- help understanding the impacts of and the opportunities offered by digital transformation, use of data and sensors, emerging technologies such as AI and robotics and social innovation on biodiversity.
- Proposals should look at key indirect drivers of biodiversity loss (including production and consumption patterns, human population dynamics and trends, trade, technological innovations and local through global governance), the kind of transformative changes necessary to tackle these societal drivers, effective governance approaches, tools and policy mixes to enable these changes, and how to further mainstream biodiversity into policy making, science, and governance within and beyond socio-economic, climate and environmental agendas.
- Proposals should generate knowledge on how to tackle biodiversity loss linked to technological and social innovation, which includes digitalisation. Proposals should explain how changes by technological/social innovation are impacting biodiversity – for example by bringing in new and emerging technologies, new production processes, consumer products, regulations, incentives, or participatory processes.
- Proposals should produce case studies on what transformative change means in practice and a collection of good and failed examples of developing and implementing policy tools, best practices and instruments, and on impacts of digitalisation, which could feed into the just transition process and inform and inspire transformative change through learning, co-creation and dialogue.
- Proposals should develop methodologies to assess the impacts of their proposed solutions on policy and its decision making. This includes impacts from energy/electricity infrastructure related to digitalisation, on democracy and on trust in science on environmental, social and economic systems. Such assessments should focus on the direct and indirect effects of digital developments on biodiversity, intertwined with climate change and health.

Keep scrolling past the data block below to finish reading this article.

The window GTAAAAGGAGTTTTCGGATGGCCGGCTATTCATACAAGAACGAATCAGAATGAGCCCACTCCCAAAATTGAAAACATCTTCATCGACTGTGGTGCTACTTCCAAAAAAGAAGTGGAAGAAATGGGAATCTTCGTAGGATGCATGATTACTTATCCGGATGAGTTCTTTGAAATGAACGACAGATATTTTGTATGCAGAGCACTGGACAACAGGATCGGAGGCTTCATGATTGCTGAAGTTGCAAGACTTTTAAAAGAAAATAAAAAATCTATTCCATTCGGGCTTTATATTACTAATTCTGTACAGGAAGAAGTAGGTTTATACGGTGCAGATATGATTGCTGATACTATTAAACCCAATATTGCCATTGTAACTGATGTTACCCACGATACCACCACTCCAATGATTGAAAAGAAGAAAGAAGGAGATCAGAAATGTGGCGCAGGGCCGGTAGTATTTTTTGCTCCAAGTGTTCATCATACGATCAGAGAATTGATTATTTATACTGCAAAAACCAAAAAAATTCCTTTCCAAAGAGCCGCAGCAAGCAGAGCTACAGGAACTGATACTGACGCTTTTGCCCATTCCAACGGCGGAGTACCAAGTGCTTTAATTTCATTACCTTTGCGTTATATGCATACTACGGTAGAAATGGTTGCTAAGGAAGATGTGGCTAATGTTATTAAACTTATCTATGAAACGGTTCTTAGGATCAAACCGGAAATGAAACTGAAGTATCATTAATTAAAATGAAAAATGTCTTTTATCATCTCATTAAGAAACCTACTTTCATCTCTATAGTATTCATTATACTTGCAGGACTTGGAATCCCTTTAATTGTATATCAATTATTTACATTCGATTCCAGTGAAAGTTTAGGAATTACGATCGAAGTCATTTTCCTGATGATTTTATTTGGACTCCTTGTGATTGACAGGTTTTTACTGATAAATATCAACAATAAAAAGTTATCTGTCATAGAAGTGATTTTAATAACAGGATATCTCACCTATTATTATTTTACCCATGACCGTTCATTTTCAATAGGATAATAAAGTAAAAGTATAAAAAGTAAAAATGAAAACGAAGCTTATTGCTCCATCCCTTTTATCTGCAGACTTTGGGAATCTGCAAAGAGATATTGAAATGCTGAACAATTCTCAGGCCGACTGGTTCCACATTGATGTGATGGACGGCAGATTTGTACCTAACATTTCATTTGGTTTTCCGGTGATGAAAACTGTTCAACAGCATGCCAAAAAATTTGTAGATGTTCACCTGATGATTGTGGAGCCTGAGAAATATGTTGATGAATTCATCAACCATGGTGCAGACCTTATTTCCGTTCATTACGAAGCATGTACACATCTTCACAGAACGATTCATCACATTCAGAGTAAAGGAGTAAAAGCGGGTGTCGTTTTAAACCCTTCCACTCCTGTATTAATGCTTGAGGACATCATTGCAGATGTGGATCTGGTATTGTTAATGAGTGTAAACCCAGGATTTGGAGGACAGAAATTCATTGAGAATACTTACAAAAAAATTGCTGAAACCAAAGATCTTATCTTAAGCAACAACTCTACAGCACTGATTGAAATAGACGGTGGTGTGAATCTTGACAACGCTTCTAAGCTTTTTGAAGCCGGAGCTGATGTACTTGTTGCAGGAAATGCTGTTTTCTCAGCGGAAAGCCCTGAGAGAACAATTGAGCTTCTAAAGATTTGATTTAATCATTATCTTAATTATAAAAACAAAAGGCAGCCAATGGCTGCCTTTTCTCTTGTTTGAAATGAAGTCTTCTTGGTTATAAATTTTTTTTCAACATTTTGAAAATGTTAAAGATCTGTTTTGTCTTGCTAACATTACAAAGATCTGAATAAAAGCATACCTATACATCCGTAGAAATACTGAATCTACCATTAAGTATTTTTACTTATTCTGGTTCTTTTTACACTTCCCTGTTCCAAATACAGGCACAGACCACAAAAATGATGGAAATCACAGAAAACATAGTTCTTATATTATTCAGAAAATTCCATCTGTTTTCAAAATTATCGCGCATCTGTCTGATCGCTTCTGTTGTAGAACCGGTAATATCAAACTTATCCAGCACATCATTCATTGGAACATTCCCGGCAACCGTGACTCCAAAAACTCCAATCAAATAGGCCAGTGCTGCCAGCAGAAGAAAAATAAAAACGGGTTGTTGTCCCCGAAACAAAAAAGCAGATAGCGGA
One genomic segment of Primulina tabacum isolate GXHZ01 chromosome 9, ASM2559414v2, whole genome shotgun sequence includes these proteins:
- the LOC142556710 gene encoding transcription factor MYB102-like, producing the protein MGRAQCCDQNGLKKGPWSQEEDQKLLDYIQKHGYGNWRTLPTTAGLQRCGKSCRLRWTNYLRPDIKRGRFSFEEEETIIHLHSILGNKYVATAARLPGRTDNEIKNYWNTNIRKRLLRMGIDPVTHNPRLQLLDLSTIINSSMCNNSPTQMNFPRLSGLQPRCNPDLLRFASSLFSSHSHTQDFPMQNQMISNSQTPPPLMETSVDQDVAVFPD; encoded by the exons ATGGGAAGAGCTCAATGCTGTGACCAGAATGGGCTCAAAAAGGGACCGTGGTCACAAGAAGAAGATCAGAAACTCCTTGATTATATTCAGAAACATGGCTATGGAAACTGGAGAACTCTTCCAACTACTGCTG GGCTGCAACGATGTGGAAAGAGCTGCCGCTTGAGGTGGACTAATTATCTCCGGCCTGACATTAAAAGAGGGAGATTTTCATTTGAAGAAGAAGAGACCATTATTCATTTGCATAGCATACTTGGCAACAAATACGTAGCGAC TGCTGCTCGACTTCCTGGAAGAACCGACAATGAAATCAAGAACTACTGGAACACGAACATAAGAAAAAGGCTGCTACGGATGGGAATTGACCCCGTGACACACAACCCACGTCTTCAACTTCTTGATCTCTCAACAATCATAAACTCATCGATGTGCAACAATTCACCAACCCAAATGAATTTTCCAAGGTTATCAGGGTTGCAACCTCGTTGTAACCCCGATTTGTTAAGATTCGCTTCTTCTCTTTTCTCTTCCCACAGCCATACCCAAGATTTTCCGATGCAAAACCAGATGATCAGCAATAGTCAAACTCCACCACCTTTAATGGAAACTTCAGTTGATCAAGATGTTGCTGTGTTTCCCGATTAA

- This topic should involve contributions from the social sciences and humanities disciplines, as well as social innovation.
- The proposals should build their analysis upon the synergies of multiple Sustainable Development Goals, to deliver direct and indirect biodiversity benefits, and of the role of biodiversity in reaching the set of Sustainable Development Goals, considering the importance of policy mixes, governance and digitalisation.
- Proposals should include specific tasks and allocate sufficient resources to develop joint deliverables (e.g., activities, workshops, joint communication and dissemination) with all projects from the same topic and the portfolio of all projects on transformative change related to biodiversity funded under this destination since 2021.
- Proposals should use or interoperate with existing platforms and information sharing mechanisms relevant for transformational change and on biodiversity knowledge.
- Projects are expected to cooperate with the European partnership on biodiversity, Biodiversa+, and the Science Service project Bio-agora. Proposals should show how their results and outcomes could provide timely information for major science-policy bodies such as the Intergovernmental science-policy Platform on Biodiversity and Ecosystem Services (IPBES), the Intergovernmental Panel on Climate Change (IPCC), and the Convention on Biological Diversity.
- Where relevant, projects are expected to create links to and use information, data and impact-related knowledge from the European Earth observation programme Copernicus, the ESA EO4SD initiative, the Group on Earth Observations (GEO) and the Global Earth Observation System of Systems (GEOSS).